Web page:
My Alcoholism Revealed My True Friends

College Friends Celebrating Drinks in Hand

When people live through trauma, they often talk of how the experience shows them who their true friends are. I have always thought of that as quite sad. I’m not sure why, but my mind has always focused on the many friends who deserted the afflicted in his time of need. I have always looked at it all wrong.

 

My alcoholism and my decision to discuss it openly has led me to find out who my true friends are. And it has been among the best experiences of my life.

 

Never did my love of alcohol flourish as it did in college. Sadly, my education took a back seat to my fraternity life, and my fraternity life centered around alcohol. There were huge weekend blow-out parties, and there were beers after studying a little on a Tuesday night. There were themed dances organized with other fraternities and sororities, and there were guys-nights filled with junk-food, movies and booze. There was bar hopping and associated hazy memories and questionable decisions, and there were lazy Sunday afternoons watching football and nursing hangovers with the hair of the dog.

 

I had something like a couple hundred fraternity brother during my four years in college. If ever I wanted to drink (and I usually wanted to drink), I could always find someone who was ready to go.

 

From those couple hundred brothers, there was a crew of six of us in the same pledge class who did just about everything together. As the years drifted by after graduation, even four of those five faded slowly out of my life. We all got jobs and started families, and our importance to each other naturally dissolved. It’s not sad, it’s just part of growing up.

 

When I came out as an alcoholic in January, I heard from a dozen or so of my fraternity brothers – mostly in the form of social media likes or brief comments of support. But two of my brothers have gone a lot further – two from my crew of six.

 

One of my brothers who reached out was not a surprise. DJ is the only one with whom I have kept even a distant relationship alive. We exchange Christmas cards, text a couple of times a year and talk very rarely. DJ was not as surprised to learn of my addiction as he was to learn of the pain and suffering that alcoholism carries with it. Like most – my pre-alcoholic self included – DJ didn’t understand alcoholism until now as he experiences it through my explanations. DJ called just a few weeks ago because something I wrote that he read compelled him to check on me. That is different. That is meaningful. He didn’t call to tell me of his job promotion or new address for the next Christmas card. He called because he couldn’t stop thinking about me. That might be the best phone call I have ever received from DJ. Without alcoholism, that phone call would not have been possible.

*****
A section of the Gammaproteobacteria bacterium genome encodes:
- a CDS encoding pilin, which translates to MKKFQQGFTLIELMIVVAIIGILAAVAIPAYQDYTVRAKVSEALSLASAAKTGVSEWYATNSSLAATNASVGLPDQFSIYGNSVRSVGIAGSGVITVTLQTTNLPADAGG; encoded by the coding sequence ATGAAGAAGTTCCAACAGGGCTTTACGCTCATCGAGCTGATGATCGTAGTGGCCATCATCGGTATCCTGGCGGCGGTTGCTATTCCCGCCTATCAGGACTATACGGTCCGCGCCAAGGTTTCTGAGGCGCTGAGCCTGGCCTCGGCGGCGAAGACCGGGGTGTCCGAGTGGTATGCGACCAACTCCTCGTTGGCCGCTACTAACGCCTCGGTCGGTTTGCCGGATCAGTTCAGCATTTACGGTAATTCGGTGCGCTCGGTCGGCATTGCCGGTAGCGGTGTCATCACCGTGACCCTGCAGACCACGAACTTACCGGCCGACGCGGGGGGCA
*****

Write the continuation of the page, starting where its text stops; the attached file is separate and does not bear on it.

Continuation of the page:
Andy’s contact since my coming out is far more surprising. Andy married his college sweetheart just like I did. When they divorced, my wife and I sided with Andy’s wife and cut him out of our lives. That is one my and most regretted decisions and greatest mistakes. Marriage is hard. Relationships between good people fail everyday. Andy was once one of my very best friends. It was never my job to judge. It was my job to support my friend when he needed me. I failed. I turned my back on him because I lacked empathy until I battled alcoholism.

 

Andy contacted me through social media after reading my blog. Now he is a regular contributor in my blog comments. Andy doesn’t just give limp, meaningless attaboys. He challenges my thinking and supports me in my mission to end the stigma associated with alcoholism. He still calls me Mr. Salis, which is an inside joke from college, and I smile everytime I read his feigned formality.

 

Andy supported me when I needed him even though I deserted him when he could most have used my friendship. Maybe Andy’s divorce helped him find empathy, or maybe Andy’s just a better person than I am. Either way, I am lucky to have him back in my life as one of the true friends my alcoholism helped me identify.

 

After college, I met an Irishman who led me on an exploration of the pubs of St. Paul, Minnesota. John and I worked together. We drank together. We got married during those years, and we started our families when our friendship was strong. John calls me Bubba, and I call him Pods – another inside connection that traces back to a series of jokes we learned from the steel workers at the mill where we trained together in Kentucky in the late 90s.

 

Pods tells me he looks forward to Wednesday because it’s the day many of my blog posts are released on the world. There is nothing somber about my communications with John. He doesn’t mourn for me or ask how he can help. He treats me like an equal. He banters back and forth with me until we are both laughing and completing each other’s sentences. He recently enjoyed a trip to Ireland – a repeat performance from a trip Bubba and Pods took years ago. He didn’t shy away from telling me tales of drinking and adventure for fear of triggering me to want to drink. He treated me like a strong man who would want to hear of his friend’s adventures. He was right.